At 8 a.m., the 176th Wing of the Alaska Air National Guard launched a Lockheed HC-130 extended-range, search-and-rescue aircraft from the 211th Rescue Squadron near Anchorage in an effort to locate the injured and missing climbers. The injured O’Sullivan was spotted quickly, and he waved at the airplane from his location on the Football Field. On this initial reconnaissance, however, the National Guard personnel on board the HC-130 were unable to definitively locate the missing Swiss climber, Niederer.
Hermansky was then dispatched to the 7,200-foot Kahiltna base camp, where he remained with supporting personnel Coley Gentzel and Dave Weber until around 2 p.m. By then, the winds were down to about 45 knots, and Hermansky was able to proceed to the mountain’s 14,200-foot camp to join other NPS rescue personnel, including mountaineering rangers Chris Erickson, Kevin Wright, John Loomis and Matt Hendrickson. At approximately 5 p.m., Hermansky was able to make his first reconnaissance flight to the Football Field. “There were winds up there but they weren’t too bad anymore,” he recalled, estimating they had subsided to about 20 to 25 knots. O’Sullivan was sitting up and waving at the helicopter.
After making a detailed reconnaissance from 20,100 feet, Hermansky returned to the 14,200-foot camp, picked up Erickson, and did another reconnaissance flight with the ranger on board, verifying that the helicopter could perform with the additional weight. “I knew at that point I had [enough] power,” Hermansky said. “The winds were very favorable.” Leaving the Football Field, Hermansky and Erickson descended to near Denali Pass to search for Niederer. Although Erickson spotted the climber quickly, he did not observe any signs of life. Niederer was lying on the lee side of a long stretch of rock wall, where the winds were strong and unpredictable. “At that time I was heavy on the fuel,” Hermansky recalled. “I didn’t want to get too close.”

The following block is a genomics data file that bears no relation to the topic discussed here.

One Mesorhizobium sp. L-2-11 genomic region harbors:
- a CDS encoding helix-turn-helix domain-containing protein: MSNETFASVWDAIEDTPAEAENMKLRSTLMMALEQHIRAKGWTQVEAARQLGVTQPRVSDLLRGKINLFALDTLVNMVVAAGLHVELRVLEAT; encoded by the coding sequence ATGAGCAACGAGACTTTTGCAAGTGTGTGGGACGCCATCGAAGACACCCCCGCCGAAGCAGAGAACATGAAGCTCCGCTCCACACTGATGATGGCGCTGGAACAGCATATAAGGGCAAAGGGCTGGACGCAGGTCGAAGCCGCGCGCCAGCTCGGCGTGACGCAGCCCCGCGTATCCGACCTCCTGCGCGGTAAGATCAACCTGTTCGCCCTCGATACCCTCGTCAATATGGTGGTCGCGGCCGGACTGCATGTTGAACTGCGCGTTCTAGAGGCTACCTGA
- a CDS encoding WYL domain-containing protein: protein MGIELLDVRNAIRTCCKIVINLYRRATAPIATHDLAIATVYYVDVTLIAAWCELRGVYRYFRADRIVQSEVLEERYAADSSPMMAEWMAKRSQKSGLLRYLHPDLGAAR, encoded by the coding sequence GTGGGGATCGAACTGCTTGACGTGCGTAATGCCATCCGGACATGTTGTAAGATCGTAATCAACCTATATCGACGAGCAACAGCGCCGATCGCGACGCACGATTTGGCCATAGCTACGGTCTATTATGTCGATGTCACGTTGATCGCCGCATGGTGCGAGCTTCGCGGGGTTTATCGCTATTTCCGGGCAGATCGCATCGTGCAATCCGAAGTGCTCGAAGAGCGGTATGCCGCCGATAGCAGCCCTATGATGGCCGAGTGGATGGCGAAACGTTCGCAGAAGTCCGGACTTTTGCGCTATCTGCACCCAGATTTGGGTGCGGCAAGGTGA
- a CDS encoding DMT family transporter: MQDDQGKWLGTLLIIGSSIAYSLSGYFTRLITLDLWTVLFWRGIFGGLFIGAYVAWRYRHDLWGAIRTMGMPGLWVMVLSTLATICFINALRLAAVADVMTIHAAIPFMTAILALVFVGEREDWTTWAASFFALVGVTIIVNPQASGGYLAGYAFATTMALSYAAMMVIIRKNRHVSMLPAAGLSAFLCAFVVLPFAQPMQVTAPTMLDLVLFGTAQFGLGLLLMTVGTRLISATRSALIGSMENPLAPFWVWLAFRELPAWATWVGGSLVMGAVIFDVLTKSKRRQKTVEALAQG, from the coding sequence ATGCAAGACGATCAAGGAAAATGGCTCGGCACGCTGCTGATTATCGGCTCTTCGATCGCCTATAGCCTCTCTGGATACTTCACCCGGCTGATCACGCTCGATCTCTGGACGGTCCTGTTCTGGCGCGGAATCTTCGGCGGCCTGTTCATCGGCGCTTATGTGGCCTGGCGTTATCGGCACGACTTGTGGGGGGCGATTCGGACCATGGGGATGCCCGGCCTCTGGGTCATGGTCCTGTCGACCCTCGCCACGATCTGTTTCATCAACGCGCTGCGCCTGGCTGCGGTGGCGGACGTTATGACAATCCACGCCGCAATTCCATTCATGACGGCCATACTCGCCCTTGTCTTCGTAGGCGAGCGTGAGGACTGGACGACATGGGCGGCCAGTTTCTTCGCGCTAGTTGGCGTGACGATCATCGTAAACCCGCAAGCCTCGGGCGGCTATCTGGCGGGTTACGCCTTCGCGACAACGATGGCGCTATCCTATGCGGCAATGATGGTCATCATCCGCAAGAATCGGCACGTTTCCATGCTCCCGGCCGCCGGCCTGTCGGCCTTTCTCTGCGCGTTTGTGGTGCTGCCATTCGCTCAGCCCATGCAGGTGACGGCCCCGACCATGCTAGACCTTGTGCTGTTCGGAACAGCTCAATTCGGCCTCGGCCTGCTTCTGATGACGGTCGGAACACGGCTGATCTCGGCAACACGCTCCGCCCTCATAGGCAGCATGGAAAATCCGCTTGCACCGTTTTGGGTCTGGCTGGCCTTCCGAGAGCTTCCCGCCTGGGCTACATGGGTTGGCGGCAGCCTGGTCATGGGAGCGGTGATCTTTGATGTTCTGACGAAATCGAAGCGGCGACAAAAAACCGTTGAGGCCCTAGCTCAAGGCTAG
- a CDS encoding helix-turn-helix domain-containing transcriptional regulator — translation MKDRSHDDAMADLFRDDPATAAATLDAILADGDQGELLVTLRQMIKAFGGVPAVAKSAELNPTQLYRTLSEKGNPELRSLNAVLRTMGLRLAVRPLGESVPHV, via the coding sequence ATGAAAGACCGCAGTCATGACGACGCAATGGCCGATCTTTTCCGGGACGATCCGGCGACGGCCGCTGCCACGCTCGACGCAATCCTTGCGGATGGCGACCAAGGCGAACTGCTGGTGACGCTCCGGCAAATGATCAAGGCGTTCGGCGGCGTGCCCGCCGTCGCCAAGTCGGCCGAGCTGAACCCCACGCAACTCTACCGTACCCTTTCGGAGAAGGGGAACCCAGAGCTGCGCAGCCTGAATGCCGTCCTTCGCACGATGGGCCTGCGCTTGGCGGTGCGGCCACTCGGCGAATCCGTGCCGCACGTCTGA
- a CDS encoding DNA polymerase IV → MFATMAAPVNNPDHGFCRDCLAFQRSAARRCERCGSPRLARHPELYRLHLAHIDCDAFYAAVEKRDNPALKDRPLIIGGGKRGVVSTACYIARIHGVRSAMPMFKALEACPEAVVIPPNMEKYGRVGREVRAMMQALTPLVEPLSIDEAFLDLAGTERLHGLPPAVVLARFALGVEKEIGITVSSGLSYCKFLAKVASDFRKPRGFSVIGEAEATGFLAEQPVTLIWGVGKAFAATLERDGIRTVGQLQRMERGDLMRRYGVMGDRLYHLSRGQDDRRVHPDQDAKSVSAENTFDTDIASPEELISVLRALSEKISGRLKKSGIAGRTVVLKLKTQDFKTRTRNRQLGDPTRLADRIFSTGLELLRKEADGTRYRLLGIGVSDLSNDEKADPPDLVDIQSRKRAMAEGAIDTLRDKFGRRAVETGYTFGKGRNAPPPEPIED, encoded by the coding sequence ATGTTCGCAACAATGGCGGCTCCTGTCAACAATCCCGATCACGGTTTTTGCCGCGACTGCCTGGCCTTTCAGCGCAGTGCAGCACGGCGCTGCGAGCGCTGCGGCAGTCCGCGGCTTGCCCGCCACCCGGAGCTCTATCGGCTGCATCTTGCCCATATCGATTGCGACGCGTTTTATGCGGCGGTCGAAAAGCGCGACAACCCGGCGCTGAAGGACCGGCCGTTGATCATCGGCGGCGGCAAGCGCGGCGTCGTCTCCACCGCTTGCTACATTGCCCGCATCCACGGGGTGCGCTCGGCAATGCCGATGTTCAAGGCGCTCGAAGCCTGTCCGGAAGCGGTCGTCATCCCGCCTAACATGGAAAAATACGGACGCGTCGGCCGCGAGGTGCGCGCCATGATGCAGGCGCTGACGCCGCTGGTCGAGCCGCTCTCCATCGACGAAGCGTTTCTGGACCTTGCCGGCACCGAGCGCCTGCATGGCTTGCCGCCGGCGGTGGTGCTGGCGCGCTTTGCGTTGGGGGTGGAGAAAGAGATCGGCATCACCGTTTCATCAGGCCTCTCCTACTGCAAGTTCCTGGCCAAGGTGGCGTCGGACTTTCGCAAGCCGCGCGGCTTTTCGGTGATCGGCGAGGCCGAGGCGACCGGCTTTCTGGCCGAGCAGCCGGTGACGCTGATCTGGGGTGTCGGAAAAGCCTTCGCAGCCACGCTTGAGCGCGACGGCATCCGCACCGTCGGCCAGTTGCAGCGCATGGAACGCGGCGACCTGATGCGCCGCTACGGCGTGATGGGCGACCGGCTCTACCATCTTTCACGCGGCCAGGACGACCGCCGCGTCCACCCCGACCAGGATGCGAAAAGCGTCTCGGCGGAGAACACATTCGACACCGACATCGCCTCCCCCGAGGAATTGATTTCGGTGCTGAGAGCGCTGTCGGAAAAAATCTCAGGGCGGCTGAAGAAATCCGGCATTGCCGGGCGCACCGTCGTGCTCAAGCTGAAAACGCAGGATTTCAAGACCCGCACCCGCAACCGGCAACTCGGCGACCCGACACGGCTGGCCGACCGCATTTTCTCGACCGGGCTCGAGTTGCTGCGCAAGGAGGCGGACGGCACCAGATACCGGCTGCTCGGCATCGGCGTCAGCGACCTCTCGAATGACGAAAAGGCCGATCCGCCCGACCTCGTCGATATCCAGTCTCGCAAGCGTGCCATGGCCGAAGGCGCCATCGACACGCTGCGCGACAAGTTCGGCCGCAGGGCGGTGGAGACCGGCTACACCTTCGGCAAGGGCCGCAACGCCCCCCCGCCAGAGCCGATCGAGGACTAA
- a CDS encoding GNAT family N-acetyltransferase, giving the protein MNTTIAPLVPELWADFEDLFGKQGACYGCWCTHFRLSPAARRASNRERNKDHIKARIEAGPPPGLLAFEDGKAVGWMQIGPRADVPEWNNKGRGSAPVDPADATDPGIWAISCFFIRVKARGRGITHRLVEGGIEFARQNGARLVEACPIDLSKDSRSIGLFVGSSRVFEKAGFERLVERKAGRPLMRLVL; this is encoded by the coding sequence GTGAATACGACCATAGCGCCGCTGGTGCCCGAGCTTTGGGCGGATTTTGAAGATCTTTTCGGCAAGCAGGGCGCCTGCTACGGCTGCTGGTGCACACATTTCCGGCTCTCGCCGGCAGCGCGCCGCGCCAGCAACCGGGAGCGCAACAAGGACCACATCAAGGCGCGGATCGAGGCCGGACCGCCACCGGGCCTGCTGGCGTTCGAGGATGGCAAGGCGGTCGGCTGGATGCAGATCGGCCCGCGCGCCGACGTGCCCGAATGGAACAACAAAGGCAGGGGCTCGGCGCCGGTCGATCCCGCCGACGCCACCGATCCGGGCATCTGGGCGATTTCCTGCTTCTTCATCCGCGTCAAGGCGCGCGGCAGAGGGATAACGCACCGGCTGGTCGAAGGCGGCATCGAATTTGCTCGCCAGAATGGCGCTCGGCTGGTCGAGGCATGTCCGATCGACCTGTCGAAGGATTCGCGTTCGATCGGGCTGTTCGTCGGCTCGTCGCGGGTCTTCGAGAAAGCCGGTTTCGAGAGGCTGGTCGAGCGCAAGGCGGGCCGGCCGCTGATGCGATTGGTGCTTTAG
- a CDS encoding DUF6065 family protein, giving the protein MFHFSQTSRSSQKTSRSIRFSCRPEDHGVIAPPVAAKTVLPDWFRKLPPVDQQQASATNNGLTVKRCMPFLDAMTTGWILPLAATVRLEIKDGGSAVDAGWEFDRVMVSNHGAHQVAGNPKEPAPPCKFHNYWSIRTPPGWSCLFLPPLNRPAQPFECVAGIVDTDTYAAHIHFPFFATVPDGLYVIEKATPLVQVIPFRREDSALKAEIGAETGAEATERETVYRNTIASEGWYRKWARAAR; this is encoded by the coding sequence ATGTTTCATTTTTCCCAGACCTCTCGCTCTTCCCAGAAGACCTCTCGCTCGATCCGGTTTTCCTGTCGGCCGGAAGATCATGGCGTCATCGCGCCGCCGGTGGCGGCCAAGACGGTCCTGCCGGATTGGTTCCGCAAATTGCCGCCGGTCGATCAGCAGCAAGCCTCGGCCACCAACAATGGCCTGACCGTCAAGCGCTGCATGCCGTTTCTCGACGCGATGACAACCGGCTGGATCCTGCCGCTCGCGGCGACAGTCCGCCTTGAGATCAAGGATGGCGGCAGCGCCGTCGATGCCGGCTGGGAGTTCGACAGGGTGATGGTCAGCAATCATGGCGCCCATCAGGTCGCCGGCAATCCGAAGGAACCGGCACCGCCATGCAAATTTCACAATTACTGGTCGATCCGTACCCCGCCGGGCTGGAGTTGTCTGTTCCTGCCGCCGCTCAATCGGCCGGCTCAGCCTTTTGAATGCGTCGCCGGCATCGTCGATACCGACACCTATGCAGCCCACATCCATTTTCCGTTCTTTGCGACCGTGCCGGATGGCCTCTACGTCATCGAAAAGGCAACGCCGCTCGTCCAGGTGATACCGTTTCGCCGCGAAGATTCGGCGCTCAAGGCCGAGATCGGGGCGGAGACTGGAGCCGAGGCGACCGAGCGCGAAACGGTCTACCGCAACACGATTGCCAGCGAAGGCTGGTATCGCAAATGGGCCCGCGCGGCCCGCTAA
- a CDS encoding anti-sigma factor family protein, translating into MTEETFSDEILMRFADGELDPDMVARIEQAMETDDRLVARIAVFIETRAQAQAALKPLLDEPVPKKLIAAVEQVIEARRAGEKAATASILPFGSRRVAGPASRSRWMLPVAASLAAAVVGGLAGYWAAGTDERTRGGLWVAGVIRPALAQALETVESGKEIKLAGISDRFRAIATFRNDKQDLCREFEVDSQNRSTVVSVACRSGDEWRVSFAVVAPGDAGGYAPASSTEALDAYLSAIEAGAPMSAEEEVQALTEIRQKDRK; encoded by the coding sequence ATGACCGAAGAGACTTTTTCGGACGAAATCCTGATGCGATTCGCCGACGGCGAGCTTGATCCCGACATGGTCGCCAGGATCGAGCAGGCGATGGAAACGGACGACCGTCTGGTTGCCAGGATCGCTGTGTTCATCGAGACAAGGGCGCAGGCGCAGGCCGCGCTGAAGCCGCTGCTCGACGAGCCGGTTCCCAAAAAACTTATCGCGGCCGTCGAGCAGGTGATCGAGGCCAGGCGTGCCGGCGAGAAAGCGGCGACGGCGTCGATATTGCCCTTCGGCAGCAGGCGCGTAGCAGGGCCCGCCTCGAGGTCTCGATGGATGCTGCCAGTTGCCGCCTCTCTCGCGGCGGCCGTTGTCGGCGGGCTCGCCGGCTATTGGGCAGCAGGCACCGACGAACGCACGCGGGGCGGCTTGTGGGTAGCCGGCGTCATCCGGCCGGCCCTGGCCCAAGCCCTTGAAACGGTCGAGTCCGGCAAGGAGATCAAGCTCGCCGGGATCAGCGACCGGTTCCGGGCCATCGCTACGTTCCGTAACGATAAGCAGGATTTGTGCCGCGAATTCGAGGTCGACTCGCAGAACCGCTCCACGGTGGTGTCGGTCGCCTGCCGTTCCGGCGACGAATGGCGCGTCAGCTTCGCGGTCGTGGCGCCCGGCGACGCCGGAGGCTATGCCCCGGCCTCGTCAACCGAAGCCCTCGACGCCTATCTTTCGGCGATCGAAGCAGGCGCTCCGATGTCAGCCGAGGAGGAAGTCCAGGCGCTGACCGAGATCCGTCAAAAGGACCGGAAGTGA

Returning to 14,200 feet, Hermansky told the assembled mountaineering rangers that he wanted to attempt to get O’Sullivan with a rescue basket and no additional personnel on board. “Since he was quite active, I said I’d like to give it a try with a basket first to be on the safe side,” Hermansky explained. He departed camp with a rescue basket at the end of a 150-foot line and a fuel gauge that read around 25 percent. (By Hermansky’s estimates, the B3 burns 29 to 31 gallons an hour at Denali’s high altitudes, compared to the 40 to 50 gallons it burns at lower elevations. Consequently, he said, he had plenty of fuel for the mission: “I didn’t even sweat.”)
Hermansky “took his time” in getting to the Football Field, where he hovered slowly towards the injured climber, benefitting from the steady winds off the nose. “I put the basket right next to him and set it down,” he said. “The guy didn’t do anything for quite some time.” Although there was a radio attached to the basket for communications, O’Sullivan did not appear to respond to transmissions.
Concerned that the climber was delirious or immobile, Hermansky was considering going back for a ranger when O’Sullivan made a sudden move toward the basket. He managed to climb inside “butt-first,” then lifted his broken leg under the knee to haul it inside. When Hermansky was satisfied that the climber was reasonably secure, he descended slowly to the 7,200-foot Kahiltna base camp at a descent rate of about 1,000 feet a minute, a process that took 11 or 12 minutes. A LifeMed helicopter landed at Kahiltna almost simultaneously and transported O’Sullivan to Anchorage for medical treatment.